Neurohackademy 2018: A wrap-up

It’s become something of a truism in recent years that scientists in many fields find themselves drowning in data. This is certainly the case in neuroimaging, where even small functional MRI datasets typically consist of several billion observations (e.g., 100,000 points in the brain, each measured at 1,000 distinct timepoints, in each of 20 subjects). … Continue reading Neurohackademy 2018: A wrap-up

Sixteen is not magic: Comment on Friston (2012)

UPDATE: I’ve posted a very classy email response from Friston here. In a “comments and controversies” piece published in NeuroImage last week, Karl Friston describes “Ten ironic rules for non-statistical reviewers”. As the title suggests, the piece is presented ironically; Friston frames it as a series of guidelines reviewers can follow in order to ensure … Continue reading Sixteen is not magic: Comment on Friston (2012)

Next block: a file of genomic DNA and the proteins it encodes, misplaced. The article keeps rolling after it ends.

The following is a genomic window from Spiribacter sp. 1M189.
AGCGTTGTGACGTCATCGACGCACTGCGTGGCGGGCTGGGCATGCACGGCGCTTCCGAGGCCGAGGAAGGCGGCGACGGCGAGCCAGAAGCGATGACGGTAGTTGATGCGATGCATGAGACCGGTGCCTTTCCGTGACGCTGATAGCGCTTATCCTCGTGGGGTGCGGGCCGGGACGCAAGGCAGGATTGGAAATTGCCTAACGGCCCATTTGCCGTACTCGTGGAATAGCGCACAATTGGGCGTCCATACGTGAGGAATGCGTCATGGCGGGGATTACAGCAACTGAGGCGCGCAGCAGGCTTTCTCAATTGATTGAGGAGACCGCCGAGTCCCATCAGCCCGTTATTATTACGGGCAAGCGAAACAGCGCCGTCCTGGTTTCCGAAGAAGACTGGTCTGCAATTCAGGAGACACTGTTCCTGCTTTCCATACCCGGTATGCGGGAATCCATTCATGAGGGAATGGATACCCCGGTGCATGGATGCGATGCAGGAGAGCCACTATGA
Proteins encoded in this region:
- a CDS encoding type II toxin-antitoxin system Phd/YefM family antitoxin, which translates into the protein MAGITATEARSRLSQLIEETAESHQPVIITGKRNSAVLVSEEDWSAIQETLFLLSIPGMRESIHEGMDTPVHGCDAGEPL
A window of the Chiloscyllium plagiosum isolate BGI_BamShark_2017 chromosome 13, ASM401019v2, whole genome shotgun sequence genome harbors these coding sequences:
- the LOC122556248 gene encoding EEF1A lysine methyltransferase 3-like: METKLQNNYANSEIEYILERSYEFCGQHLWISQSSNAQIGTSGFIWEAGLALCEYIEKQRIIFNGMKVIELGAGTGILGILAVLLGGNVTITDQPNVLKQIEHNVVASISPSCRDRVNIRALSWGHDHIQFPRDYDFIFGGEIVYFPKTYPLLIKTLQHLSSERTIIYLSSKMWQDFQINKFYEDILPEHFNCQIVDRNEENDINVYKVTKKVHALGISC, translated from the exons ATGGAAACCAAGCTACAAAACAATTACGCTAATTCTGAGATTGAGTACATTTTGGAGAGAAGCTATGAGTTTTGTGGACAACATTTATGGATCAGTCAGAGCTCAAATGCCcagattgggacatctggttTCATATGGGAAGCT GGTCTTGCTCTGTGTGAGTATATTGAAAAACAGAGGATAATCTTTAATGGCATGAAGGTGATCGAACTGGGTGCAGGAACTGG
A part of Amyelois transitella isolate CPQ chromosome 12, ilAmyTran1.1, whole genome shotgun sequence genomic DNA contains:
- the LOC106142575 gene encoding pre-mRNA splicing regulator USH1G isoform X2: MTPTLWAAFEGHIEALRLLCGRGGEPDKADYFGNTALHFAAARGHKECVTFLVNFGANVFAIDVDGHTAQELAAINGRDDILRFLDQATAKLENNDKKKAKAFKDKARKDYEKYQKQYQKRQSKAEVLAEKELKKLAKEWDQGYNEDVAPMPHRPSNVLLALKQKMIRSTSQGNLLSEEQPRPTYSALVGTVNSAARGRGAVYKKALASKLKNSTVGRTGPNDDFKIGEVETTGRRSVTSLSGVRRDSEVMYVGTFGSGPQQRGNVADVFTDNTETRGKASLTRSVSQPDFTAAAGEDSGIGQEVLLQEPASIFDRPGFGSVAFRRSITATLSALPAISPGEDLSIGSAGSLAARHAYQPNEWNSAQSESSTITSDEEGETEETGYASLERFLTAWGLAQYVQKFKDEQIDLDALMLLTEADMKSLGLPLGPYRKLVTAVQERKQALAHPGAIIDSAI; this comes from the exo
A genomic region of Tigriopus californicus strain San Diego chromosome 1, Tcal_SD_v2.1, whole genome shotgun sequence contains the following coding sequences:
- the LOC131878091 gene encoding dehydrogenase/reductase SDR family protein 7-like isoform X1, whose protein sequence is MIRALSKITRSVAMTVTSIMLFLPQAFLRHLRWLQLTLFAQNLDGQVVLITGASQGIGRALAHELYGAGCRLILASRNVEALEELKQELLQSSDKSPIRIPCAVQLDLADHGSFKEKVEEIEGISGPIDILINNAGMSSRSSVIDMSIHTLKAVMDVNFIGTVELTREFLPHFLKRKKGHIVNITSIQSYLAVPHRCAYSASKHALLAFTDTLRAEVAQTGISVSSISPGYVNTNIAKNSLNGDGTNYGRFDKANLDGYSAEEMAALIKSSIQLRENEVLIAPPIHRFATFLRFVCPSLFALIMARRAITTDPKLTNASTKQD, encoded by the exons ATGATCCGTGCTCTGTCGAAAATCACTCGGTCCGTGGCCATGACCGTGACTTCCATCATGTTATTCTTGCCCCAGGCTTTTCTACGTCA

time-on-task effects in fMRI research: why you should care

There’s a ubiquitous problem in experimental psychology studies that use behavioral measures that require participants to make speeded responses. The problem is that, in general, the longer people take to do something, the more likely they are to do it correctly. If I have you do a visual search task and ask you to tell … Continue reading time-on-task effects in fMRI research: why you should care